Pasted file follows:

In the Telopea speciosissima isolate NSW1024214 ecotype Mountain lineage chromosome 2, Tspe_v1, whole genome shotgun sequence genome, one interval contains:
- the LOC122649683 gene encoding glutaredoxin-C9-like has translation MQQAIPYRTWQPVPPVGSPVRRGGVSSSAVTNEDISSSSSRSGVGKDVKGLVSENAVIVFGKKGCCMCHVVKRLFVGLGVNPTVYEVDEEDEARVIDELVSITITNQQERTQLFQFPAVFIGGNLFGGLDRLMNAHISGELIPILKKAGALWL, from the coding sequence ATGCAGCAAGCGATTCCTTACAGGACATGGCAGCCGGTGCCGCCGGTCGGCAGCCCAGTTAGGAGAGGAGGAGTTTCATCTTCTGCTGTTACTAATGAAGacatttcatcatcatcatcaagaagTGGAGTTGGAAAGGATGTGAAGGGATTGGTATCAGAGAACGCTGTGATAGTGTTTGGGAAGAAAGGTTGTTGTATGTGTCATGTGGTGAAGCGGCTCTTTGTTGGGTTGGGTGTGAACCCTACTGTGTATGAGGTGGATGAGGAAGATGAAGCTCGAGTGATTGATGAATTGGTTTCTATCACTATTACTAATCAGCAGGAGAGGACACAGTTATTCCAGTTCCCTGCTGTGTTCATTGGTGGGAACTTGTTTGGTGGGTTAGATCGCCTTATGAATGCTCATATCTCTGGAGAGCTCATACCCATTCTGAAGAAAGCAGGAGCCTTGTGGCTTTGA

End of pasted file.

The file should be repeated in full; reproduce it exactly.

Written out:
In the Telopea speciosissima isolate NSW1024214 ecotype Mountain lineage chromosome 2, Tspe_v1, whole genome shotgun sequence genome, one interval contains:
- the LOC122649683 gene encoding glutaredoxin-C9-like has translation MQQAIPYRTWQPVPPVGSPVRRGGVSSSAVTNEDISSSSSRSGVGKDVKGLVSENAVIVFGKKGCCMCHVVKRLFVGLGVNPTVYEVDEEDEARVIDELVSITITNQQERTQLFQFPAVFIGGNLFGGLDRLMNAHISGELIPILKKAGALWL, from the coding sequence ATGCAGCAAGCGATTCCTTACAGGACATGGCAGCCGGTGCCGCCGGTCGGCAGCCCAGTTAGGAGAGGAGGAGTTTCATCTTCTGCTGTTACTAATGAAGacatttcatcatcatcatcaagaagTGGAGTTGGAAAGGATGTGAAGGGATTGGTATCAGAGAACGCTGTGATAGTGTTTGGGAAGAAAGGTTGTTGTATGTGTCATGTGGTGAAGCGGCTCTTTGTTGGGTTGGGTGTGAACCCTACTGTGTATGAGGTGGATGAGGAAGATGAAGCTCGAGTGATTGATGAATTGGTTTCTATCACTATTACTAATCAGCAGGAGAGGACACAGTTATTCCAGTTCCCTGCTGTGTTCATTGGTGGGAACTTGTTTGGTGGGTTAGATCGCCTTATGAATGCTCATATCTCTGGAGAGCTCATACCCATTCTGAAGAAAGCAGGAGCCTTGTGGCTTTGA